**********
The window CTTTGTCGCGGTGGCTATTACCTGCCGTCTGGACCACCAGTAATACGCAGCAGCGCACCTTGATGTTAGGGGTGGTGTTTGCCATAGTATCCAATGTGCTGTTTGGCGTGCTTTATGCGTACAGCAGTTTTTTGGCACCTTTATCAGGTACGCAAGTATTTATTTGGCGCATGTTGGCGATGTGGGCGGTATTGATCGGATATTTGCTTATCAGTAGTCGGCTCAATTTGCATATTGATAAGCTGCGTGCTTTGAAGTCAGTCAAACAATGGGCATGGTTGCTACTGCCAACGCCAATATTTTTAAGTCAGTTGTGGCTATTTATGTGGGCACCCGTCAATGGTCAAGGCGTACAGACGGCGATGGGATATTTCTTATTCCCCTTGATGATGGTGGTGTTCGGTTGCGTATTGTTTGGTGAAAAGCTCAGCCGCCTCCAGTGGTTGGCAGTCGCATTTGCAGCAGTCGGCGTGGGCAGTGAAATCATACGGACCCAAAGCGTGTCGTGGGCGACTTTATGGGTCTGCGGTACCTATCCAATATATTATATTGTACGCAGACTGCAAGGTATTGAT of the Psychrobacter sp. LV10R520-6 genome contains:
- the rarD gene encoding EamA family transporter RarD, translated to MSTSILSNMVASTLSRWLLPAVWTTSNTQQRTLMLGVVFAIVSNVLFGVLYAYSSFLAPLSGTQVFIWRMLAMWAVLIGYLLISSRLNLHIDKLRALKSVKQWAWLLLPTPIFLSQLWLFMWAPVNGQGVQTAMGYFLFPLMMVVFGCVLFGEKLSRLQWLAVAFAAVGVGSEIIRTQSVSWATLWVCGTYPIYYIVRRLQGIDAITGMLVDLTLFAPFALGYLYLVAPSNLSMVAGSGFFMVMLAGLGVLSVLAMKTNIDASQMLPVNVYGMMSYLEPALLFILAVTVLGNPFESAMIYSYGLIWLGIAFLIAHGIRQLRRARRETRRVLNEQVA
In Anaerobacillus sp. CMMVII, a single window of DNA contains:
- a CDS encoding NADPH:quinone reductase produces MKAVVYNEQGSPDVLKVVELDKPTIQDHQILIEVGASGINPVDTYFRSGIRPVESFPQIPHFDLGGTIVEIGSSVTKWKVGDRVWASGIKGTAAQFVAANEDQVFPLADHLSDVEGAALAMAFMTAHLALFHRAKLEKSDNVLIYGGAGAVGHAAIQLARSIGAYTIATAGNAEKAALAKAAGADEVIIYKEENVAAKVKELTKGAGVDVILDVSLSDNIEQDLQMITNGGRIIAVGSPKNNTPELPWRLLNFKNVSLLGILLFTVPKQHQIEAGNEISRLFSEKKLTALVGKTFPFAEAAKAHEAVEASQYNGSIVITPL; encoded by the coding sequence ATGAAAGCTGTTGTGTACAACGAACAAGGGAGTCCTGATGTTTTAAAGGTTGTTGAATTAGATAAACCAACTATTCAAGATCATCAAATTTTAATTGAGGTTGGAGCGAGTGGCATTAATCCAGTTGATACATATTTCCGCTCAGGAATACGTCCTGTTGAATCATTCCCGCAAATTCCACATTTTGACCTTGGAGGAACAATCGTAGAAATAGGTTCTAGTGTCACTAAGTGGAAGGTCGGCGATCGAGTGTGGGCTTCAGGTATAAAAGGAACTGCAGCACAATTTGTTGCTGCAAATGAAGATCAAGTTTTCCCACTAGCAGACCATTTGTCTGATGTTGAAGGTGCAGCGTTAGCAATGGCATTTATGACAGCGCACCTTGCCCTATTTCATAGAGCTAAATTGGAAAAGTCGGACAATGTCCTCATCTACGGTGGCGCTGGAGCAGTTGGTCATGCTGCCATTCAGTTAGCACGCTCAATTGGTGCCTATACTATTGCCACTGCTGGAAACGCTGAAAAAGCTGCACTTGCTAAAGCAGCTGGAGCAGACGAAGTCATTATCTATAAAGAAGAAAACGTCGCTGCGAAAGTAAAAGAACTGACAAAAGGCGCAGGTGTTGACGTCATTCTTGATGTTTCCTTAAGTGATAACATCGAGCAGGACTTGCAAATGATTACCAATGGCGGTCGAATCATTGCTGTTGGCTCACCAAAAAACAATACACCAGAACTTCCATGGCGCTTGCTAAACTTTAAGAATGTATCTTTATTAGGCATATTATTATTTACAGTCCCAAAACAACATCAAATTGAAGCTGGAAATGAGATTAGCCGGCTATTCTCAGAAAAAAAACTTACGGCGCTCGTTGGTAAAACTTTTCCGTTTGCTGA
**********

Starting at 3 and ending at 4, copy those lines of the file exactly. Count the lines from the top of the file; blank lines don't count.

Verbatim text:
In Anaerobacillus sp. CMMVII, a single window of DNA contains:
- a CDS encoding NADPH:quinone reductase produces MKAVVYNEQGSPDVLKVVELDKPTIQDHQILIEVGASGINPVDTYFRSGIRPVESFPQIPHFDLGGTIVEIGSSVTKWKVGDRVWASGIKGTAAQFVAANEDQVFPLADHLSDVEGAALAMAFMTAHLALFHRAKLEKSDNVLIYGGAGAVGHAAIQLARSIGAYTIATAGNAEKAALAKAAGADEVIIYKEENVAAKVKELTKGAGVDVILDVSLSDNIEQDLQMITNGGRIIAVGSPKNNTPELPWRLLNFKNVSLLGILLFTVPKQHQIEAGNEISRLFSEKKLTALVGKTFPFAEAAKAHEAVEASQYNGSIVITPL; encoded by the coding sequence ATGAAAGCTGTTGTGTACAACGAACAAGGGAGTCCTGATGTTTTAAAGGTTGTTGAATTAGATAAACCAACTATTCAAGATCATCAAATTTTAATTGAGGTTGGAGCGAGTGGCATTAATCCAGTTGATACATATTTCCGCTCAGGAATACGTCCTGTTGAATCATTCCCGCAAATTCCACATTTTGACCTTGGAGGAACAATCGTAGAAATAGGTTCTAGTGTCACTAAGTGGAAGGTCGGCGATCGAGTGTGGGCTTCAGGTATAAAAGGAACTGCAGCACAATTTGTTGCTGCAAATGAAGATCAAGTTTTCCCACTAGCAGACCATTTGTCTGATGTTGAAGGTGCAGCGTTAGCAATGGCATTTATGACAGCGCACCTTGCCCTATTTCATAGAGCTAAATTGGAAAAGTCGGACAATGTCCTCATCTACGGTGGCGCTGGAGCAGTTGGTCATGCTGCCATTCAGTTAGCACGCTCAATTGGTGCCTATACTATTGCCACTGCTGGAAACGCTGAAAAAGCTGCACTTGCTAAAGCAGCTGGAGCAGACGAAGTCATTATCTATAAAGAAGAAAACGTCGCTGCGAAAGTAAAAGAACTGACAAAAGGCGCAGGTGTTGACGTCATTCTTGATGTTTCCTTAAGTGATAACATCGAGCAGGACTTGCAAATGATTACCAATGGCGGTCGAATCATTGCTGTTGGCTCACCAAAAAACAATACACCAGAACTTCCATGGCGCTTGCTAAACTTTAAGAATGTATCTTTATTAGGCATATTATTATTTACAGTCCCAAAACAACATCAAATTGAAGCTGGAAATGAGATTAGCCGGCTATTCTCAGAAAAAAAACTTACGGCGCTCGTTGGTAAAACTTTTCCGTTTGCTGA